Waiting for the salmon in the nearby creek has me reading my ancient copy of Ethnology of the Kwakiutl, based on data collected by George Hunt, by the important (though mercurial) Franz Boas. It’s on my desk and I’ve been looking at the various methods of collecting and preserving fish for later in the year. Cheeks, tails, fins, eggs, backbones — all good sources of nutrition. Reading about the baskets and wooden boxes and woven mats for storing the preserved food has me wanting to make things, and not just food.
In fact there are finally coho salmon in the little creek that runs alongside the boat ramp at the foot of Sakinaw Lake Road. It’s such a narrow creek that I have to wonder how those fish will ever find their own privacy to lay their eggs for the next generation. The situation is not helped by the fact that there’s garbage strewn along the road and a bag of old diapers tossed into the brush at the creek’s edge. There have been guys building a dock down there, preparing to tow it out to one of the summer cabins on the lake, and there’s some oil from their vehicules on the slope of gravel leading down to the lake. What a species we are. I’m going to go over later today and gather up garbage and post a little sign. Those fish deserve more.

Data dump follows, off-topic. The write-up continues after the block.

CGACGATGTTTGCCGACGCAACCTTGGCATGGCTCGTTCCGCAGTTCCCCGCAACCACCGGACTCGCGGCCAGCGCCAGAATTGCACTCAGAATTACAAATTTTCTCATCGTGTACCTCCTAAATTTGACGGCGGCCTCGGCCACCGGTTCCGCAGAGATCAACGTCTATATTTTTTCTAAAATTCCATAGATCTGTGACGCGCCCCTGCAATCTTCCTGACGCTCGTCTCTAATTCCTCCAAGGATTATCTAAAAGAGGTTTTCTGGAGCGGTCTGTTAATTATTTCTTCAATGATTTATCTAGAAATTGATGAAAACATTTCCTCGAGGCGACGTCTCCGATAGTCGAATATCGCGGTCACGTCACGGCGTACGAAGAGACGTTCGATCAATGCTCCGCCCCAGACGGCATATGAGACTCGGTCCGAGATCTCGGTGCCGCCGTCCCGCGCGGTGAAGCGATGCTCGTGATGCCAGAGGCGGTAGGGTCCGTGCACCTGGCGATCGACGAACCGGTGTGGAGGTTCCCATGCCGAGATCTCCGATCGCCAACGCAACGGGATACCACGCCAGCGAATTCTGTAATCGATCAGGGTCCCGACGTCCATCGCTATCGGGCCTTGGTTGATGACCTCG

There are also salmon gathering in the lake near Haskins Creek but as of yesterday they hadn’t yet entered it. There’s not a lot of water but some quiet pools are waiting. Little freshets to keep the water oxygenated. Deep prints in the mud which means that coyotes are also waiting. The day before yesterday I surprised a red-tailed hawk on the ground and it flew up to an alder with a little cry. And I have to say, it surprised me too.
Friends are coming to lunch today and I’m going to make smoked salmon chowder. And rather than a blurry photograph of fish in dark water, I’ll show you the quilt I’m still at work on, sewing akoya buttons onto the batiked salmon who are swimming both upstream and downstream, to their own deaths and towards their lives.